Key issues Nigerian businesses should worry about

Insecurity, inflation, and foreign exchange pressures are key issues Nigerian businesses – small and large corporates – should worry about in the New Year, Muda Yusuf, CEO, Centre for the Promotion of Private Enterprise (CPPE), exclusively told BusinessDay.

The macroeconomic condition is a very important component of the business environment as it impacts a great deal on investors’ confidence. It has implications for cost, profit, competitiveness, and the sustainability of investments, he said.

As of January 2021, headline inflation was 16.47 percent and rose to a peak of 18.17 percent in March, and decelerated incrementally to 15.40 percent in November 2021. However, headline inflation has been on the increase on a month-on-month basis from January to date, albeit at a reducing rate. Meanwhile, food inflation has been consistently higher than headline inflation and core inflation for the most part of the year.

“They should worry about issues of security. They should worry about issues of exchange rate, about inflation, because there is nothing on the horizon to show that some of these problems will go away within the next one year,” Yusuf said.

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It is better to assume that these are constant variables, he said, saying, “You will need to develop your business strategy on how to cope with those variables. Because we cannot pack up our businesses because there are problems, as an entrepreneur we just have to manage whatever risk there is in the environment.”

Inflationary pressure remains a major cause for worry both for businesses and the households as it remains elevated, he said.

According to Yusuf, the challenge of forex to investors in the outgoing year was multidimensional. The forex challenge was a major predicament that investors had to grapple with in 2021.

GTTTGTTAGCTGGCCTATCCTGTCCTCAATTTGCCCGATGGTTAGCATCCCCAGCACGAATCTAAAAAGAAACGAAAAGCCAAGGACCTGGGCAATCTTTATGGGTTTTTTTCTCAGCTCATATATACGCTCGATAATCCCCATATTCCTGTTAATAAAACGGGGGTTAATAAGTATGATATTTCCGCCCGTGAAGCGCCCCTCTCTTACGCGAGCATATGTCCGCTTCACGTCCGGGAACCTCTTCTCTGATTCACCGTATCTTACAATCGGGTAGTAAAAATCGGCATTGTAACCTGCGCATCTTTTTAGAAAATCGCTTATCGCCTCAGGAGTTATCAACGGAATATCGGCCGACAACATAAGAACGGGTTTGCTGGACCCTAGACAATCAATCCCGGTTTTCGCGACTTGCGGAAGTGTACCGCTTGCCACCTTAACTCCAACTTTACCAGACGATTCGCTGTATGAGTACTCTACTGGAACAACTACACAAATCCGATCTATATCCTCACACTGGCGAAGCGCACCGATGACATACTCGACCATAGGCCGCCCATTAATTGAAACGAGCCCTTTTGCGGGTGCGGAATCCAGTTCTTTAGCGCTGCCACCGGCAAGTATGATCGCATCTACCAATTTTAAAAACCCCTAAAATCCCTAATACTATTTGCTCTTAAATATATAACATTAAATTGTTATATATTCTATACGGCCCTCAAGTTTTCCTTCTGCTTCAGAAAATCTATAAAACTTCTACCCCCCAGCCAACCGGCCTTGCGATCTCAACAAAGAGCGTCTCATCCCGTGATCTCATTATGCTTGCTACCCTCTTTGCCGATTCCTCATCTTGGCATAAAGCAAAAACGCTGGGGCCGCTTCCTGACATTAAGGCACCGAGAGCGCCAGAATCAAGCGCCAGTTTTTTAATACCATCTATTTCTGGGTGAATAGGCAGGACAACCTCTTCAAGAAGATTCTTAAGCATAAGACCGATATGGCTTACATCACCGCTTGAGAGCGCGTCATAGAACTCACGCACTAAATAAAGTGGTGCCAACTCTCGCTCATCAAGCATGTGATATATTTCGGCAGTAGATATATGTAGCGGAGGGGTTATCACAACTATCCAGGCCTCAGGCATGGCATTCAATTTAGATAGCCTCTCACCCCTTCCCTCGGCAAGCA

The dimensions of the dilemma are as follows: the sharp depreciation of the naira over the last one year, the liquidity crisis in the forex market, which manifests in the acute shortage of forex in the official window, and volatility of the exchange rate that creates considerable uncertainty and unpredictability for investors.

Godwin Emefiele, Governor, Central Bank of Nigeria (CBN), said the business environment remained optimistic given the sustained policy interventions in the economy.

Overall, the business confidence index is projected to rise significantly from -9.2 index points at end-August to over 37.7 index points in November 2021, and surpass 57.6 index points by mid-2022. Following the pickup and continued strengthening of domestic economic activities, many firms expressed optimism about the direction of future developments both in the near-term and the short-term.

To address the problem of rising prices, the Nigerian government will need to address key structural issues of infrastructure deficit, insecurity, transport cost, and exchange rate depreciation, FSDH Research says in a report.

The report says implementing reforms to improve competitiveness, fixing the insecurity challenges, and making forex available to businesses will boost output, enhance investment into key sectors and improve trade.

“Unless these reforms are implemented, investment inflows will remain subdued in 2022,” the report states.